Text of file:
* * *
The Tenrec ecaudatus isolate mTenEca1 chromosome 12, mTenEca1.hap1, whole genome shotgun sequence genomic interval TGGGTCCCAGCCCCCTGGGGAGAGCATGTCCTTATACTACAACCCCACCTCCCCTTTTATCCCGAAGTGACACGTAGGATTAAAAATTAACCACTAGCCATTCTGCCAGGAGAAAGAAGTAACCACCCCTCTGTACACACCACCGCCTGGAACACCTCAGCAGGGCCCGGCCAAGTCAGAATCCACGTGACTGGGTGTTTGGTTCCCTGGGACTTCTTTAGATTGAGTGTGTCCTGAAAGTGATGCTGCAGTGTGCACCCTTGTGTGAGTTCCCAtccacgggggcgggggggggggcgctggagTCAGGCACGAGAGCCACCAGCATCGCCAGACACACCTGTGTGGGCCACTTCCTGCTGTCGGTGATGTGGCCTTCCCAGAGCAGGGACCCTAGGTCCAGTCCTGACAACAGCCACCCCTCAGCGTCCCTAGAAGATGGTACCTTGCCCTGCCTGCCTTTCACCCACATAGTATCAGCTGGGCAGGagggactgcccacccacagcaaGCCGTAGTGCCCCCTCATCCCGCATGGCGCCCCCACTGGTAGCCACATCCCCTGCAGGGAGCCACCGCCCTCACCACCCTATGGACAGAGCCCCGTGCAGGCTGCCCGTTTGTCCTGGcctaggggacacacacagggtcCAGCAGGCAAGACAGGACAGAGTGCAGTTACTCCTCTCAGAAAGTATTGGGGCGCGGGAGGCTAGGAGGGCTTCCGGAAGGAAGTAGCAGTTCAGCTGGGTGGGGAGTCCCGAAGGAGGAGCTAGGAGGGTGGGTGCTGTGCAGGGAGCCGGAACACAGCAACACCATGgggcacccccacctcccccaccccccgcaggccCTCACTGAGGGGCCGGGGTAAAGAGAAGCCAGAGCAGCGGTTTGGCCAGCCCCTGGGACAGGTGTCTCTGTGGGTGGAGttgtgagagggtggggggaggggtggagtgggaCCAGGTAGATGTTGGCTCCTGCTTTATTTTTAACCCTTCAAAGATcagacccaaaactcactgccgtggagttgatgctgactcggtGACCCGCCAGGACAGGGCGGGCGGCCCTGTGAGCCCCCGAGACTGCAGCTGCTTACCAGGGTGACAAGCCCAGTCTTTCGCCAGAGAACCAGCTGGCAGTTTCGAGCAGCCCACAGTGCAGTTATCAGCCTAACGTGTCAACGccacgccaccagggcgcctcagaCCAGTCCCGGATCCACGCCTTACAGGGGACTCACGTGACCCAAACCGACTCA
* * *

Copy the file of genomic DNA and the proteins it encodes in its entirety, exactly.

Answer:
The Tenrec ecaudatus isolate mTenEca1 chromosome 12, mTenEca1.hap1, whole genome shotgun sequence genomic interval TGGGTCCCAGCCCCCTGGGGAGAGCATGTCCTTATACTACAACCCCACCTCCCCTTTTATCCCGAAGTGACACGTAGGATTAAAAATTAACCACTAGCCATTCTGCCAGGAGAAAGAAGTAACCACCCCTCTGTACACACCACCGCCTGGAACACCTCAGCAGGGCCCGGCCAAGTCAGAATCCACGTGACTGGGTGTTTGGTTCCCTGGGACTTCTTTAGATTGAGTGTGTCCTGAAAGTGATGCTGCAGTGTGCACCCTTGTGTGAGTTCCCAtccacgggggcgggggggggggcgctggagTCAGGCACGAGAGCCACCAGCATCGCCAGACACACCTGTGTGGGCCACTTCCTGCTGTCGGTGATGTGGCCTTCCCAGAGCAGGGACCCTAGGTCCAGTCCTGACAACAGCCACCCCTCAGCGTCCCTAGAAGATGGTACCTTGCCCTGCCTGCCTTTCACCCACATAGTATCAGCTGGGCAGGagggactgcccacccacagcaaGCCGTAGTGCCCCCTCATCCCGCATGGCGCCCCCACTGGTAGCCACATCCCCTGCAGGGAGCCACCGCCCTCACCACCCTATGGACAGAGCCCCGTGCAGGCTGCCCGTTTGTCCTGGcctaggggacacacacagggtcCAGCAGGCAAGACAGGACAGAGTGCAGTTACTCCTCTCAGAAAGTATTGGGGCGCGGGAGGCTAGGAGGGCTTCCGGAAGGAAGTAGCAGTTCAGCTGGGTGGGGAGTCCCGAAGGAGGAGCTAGGAGGGTGGGTGCTGTGCAGGGAGCCGGAACACAGCAACACCATGgggcacccccacctcccccaccccccgcaggccCTCACTGAGGGGCCGGGGTAAAGAGAAGCCAGAGCAGCGGTTTGGCCAGCCCCTGGGACAGGTGTCTCTGTGGGTGGAGttgtgagagggtggggggaggggtggagtgggaCCAGGTAGATGTTGGCTCCTGCTTTATTTTTAACCCTTCAAAGATcagacccaaaactcactgccgtggagttgatgctgactcggtGACCCGCCAGGACAGGGCGGGCGGCCCTGTGAGCCCCCGAGACTGCAGCTGCTTACCAGGGTGACAAGCCCAGTCTTTCGCCAGAGAACCAGCTGGCAGTTTCGAGCAGCCCACAGTGCAGTTATCAGCCTAACGTGTCAACGccacgccaccagggcgcctcagaCCAGTCCCGGATCCACGCCTTACAGGGGACTCACGTGACCCAAACCGACTCA